Silence Can Be Violence, That’s Why We Have To Talk About The Orlando Shooting


"I ought to shoot this motherfucker," a passenger shouted as I was traveling home from Manhattan to Brooklyn on a crowded A train a few years ago. The man — stocky build, around six feet tall — glared at me as I stood by the subway doors a few feet from where he was seated, ranting about "faggots" and how he would get rid of them if he could. I believed him, and was relieved when I jumped off at my stop a few moments later.

I wasn't sure why he pegged me as gay. Perhaps it was my dress: The neck of my button-up shirt was clinched with a bowtie and my jeans were fitted. But besides the intense fear I felt, what I remember most clearly about the encounter was the silence of the other passengers on the train. No one intervened.

It is the same silence I heard this week as people across the country responded to the mass shooting in Orlando, Florida. In the early morning of June 12th, a lone gunman fired a Sig Sauer MCX .223-caliber rifle into the crowd at gay nightclub Pulse, killing 49 people and wounding 53 more. It is now known as the deadliest mass shooting in modern U.S. history.

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In response, legislators offered condolences all the while refusing to identify victims as LGBTQ. Pete Sessions, a Republican congressman from Texas, for example, was lambasted for failing to acknowledge that the shooting targeted LGBTQ people. "It was a young person's nightclub, I'm told. And there were some [LGBTQ ppl] there, but it was mostly Latinos," Sessions told National Journal's Daniel Newhauser. Senate Majority Leader Mitch McConnell, House Speaker Paul Ryan and several others also failed to identify victims as LGBTQ.

As David Weigel wrote at the Washington Post, "While gunman Omar Mateen's father suggested that anti-gay animus may have motivated him, only a handful of Republicans mentioned that aspect of the shooting; nearly every Democrat did."

The Orlando shooting was an exceptional act of violence, but it stems from everyday forms of institutional and individual bias — verbal abuse, employment discrimination, housing inequity, police profiling, and religious shaming LGBTQ people experience. "The disgust that the Orlando gunman Omar Mateen reportedly felt at seeing two gay men kiss in front of his son was political," Mic's Gabriel Arana wrote in the New York Times, "the product of a culture where leaders have for decades compared same-sex love to bestiality, portrayed gay people as threats to children and passed laws to stop them from adopting and even marrying."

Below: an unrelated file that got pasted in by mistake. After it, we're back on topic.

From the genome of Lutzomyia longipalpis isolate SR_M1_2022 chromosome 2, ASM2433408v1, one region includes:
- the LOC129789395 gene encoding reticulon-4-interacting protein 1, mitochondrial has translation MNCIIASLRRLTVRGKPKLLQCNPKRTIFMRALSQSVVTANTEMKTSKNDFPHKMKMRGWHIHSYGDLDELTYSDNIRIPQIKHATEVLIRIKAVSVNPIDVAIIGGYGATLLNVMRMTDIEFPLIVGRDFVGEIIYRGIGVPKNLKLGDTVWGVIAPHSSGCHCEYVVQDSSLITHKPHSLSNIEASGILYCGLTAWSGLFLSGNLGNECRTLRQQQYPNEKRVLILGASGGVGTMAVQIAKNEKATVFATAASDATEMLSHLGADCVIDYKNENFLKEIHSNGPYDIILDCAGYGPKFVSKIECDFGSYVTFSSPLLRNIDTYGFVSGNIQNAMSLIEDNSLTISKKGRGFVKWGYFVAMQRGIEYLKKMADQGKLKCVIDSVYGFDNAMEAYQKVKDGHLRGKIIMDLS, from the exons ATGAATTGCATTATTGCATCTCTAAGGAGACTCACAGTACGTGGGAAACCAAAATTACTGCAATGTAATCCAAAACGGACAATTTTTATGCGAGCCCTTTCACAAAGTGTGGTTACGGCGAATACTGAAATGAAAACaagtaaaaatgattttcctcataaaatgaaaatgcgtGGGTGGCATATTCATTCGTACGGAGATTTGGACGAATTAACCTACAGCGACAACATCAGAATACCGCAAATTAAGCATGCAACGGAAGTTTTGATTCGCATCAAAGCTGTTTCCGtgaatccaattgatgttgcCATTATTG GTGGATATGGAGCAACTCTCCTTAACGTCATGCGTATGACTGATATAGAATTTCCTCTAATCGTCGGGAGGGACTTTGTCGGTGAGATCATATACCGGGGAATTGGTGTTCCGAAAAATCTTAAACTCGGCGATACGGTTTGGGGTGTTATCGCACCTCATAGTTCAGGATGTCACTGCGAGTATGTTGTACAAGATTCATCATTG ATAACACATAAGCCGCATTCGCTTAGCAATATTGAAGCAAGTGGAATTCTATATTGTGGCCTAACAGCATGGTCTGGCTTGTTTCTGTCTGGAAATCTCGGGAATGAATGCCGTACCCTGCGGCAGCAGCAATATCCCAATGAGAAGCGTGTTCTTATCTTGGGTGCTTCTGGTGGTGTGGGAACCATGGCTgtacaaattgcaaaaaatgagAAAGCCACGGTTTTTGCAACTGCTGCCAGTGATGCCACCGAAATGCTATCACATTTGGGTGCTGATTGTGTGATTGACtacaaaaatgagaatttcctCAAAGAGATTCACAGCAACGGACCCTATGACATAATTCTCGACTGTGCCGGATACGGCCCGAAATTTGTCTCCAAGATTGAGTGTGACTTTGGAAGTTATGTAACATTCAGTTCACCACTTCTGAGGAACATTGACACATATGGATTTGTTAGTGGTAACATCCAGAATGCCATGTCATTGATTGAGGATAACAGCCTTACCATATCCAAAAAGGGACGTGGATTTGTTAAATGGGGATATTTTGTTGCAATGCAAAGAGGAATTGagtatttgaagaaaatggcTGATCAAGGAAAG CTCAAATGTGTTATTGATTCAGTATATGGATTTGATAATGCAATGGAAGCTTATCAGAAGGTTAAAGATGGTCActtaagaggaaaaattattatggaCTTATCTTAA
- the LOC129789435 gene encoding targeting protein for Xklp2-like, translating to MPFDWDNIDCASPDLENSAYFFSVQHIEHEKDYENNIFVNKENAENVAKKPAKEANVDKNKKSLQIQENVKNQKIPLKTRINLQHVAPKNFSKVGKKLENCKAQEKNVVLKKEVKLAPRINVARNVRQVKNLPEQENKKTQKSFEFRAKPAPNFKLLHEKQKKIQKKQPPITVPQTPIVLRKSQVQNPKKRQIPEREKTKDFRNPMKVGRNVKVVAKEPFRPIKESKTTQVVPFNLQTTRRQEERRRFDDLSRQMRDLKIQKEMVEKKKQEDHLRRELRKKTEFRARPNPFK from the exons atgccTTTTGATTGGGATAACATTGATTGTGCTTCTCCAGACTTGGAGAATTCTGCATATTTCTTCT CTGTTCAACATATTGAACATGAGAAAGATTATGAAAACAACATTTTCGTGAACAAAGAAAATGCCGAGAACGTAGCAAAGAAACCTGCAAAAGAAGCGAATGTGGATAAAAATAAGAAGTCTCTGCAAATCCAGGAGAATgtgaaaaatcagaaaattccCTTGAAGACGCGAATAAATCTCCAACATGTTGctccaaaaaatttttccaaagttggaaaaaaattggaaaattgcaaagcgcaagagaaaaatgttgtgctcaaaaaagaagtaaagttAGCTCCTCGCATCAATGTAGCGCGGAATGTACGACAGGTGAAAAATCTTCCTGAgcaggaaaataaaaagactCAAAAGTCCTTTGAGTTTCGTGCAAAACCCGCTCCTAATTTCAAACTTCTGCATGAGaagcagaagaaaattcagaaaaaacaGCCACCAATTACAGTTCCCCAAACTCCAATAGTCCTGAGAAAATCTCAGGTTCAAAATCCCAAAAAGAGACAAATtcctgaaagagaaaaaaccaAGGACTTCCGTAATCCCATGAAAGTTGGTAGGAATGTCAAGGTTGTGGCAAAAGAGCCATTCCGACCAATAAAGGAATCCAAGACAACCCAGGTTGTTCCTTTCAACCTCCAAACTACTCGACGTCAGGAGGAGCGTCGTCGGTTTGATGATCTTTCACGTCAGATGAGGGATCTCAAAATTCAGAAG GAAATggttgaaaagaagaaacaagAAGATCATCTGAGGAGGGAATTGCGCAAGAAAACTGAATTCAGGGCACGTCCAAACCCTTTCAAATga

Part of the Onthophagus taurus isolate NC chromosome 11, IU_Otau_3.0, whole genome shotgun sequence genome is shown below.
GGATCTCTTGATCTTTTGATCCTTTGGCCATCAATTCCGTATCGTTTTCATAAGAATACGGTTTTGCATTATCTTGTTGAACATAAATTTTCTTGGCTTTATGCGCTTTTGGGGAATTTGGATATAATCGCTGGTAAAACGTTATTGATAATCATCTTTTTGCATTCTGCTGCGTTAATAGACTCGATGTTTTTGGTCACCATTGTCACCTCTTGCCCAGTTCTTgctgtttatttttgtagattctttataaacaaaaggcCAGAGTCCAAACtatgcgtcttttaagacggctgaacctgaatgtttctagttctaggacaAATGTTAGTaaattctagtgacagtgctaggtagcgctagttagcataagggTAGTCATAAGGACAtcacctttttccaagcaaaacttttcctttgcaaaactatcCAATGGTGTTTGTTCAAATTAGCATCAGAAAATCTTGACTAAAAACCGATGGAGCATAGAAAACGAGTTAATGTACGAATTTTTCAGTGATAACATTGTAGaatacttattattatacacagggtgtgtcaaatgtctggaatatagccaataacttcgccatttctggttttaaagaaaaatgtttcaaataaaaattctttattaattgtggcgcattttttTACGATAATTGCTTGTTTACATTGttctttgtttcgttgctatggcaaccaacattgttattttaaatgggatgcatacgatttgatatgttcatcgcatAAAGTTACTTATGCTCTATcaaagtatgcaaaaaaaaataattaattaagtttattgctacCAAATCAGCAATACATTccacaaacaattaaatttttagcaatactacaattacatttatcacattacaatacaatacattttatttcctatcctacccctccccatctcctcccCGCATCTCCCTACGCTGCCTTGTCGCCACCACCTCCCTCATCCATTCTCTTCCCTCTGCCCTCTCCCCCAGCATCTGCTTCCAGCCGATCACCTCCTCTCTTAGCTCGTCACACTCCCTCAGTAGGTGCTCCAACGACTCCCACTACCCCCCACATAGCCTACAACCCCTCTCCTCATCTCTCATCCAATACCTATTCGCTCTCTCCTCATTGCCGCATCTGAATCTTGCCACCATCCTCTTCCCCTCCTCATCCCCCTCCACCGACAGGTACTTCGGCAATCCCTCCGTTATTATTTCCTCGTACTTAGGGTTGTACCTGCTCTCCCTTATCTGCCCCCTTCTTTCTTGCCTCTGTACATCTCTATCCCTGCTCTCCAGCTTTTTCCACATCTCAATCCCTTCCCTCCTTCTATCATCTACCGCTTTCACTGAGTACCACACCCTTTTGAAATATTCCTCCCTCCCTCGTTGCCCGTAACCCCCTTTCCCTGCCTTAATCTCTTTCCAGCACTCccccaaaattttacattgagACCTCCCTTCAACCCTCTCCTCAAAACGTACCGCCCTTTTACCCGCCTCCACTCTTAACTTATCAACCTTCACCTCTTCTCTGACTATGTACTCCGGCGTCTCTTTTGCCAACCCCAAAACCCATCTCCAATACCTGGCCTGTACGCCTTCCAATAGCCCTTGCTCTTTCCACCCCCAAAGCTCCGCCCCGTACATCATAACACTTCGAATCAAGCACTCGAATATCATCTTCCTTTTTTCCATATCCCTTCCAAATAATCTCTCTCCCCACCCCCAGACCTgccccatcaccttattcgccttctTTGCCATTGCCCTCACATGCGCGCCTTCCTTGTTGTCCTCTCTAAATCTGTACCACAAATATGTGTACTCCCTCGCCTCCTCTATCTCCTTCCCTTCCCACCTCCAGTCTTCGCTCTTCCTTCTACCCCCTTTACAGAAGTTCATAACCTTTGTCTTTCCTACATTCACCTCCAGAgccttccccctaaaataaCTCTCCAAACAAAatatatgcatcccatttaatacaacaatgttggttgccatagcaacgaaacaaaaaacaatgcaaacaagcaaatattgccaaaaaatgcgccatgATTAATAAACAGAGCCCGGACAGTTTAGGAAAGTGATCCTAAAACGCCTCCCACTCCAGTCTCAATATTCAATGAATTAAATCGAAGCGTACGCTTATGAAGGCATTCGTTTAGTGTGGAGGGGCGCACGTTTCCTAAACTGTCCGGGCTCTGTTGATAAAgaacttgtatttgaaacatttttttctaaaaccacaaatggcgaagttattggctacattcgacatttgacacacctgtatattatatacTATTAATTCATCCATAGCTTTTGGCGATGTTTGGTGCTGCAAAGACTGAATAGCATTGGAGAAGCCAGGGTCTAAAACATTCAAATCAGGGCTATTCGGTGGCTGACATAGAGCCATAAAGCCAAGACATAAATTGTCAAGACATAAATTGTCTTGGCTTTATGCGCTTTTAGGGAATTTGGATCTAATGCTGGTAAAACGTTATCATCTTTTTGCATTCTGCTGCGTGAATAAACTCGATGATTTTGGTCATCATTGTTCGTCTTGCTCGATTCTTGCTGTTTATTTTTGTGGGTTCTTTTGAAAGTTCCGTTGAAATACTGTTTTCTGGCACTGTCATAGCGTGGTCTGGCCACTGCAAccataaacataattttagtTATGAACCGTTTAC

Government was not the only institution to erase LGBTQ people from the massacre. The Roman Catholic Church, for example, failed to identify the victims as LGBTQ in a public statement offered by the Pope. The silence on the part of the Church is not surprising given its longstanding opposition to gay sex and relationships — to acknowledge the victims as LGBTQ would be to call attention to the Church's own antagonistic view of queer people. Mainline Christian denominations have also been called out for contributing to a homophobic culture.  

Even the Cleveland-bred hip-hop star, Kid Cudi, publicly challenge the hip-hop community on Twitter for failing to stand up to prejudice. Cudi went as far as to suggest the hip-hop community "is the least outspoken about gay rights." While hip-hop is no different than any other genre in terms of its potential to be spread messages of bias, some hip-hop artists have used their platforms to disparage LGBTQ people. The messaging is harmful.

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If we want to live in a country where gay nightclubs are not transformed into death chambers, we cannot be silent any longer. We have to wrestle with the connections between the mass shooting and the mundane discriminatory practices we condone by saying nothing.

We can't be silent as the state of North Carolina moves along with his rabidly discriminatory bathroom bill or as transgender people continue to be murdered without widespread public outcry. There's no place for silence in a moment after House Republicans blocked the passage of a bill, three days after the Orlando shooting, that would have protected employees of Federal contractors from being discriminated against on the basis of sexual orientation or gender identity. We can't be silent as religious leaders spread violent homophobic theologies. We have to write Congress, vote against discriminatory legislation, stop others when they use derogatory terms in our presence, and challenge our internal biases.

Silence feeds the type of culture that turn any of us into those who harm LGBTQ people. The lone gunman who killed 49 people at Pulse was shaped by a culture we sustain. If we remain silent about that truth, we will have more reasons to lament in the future.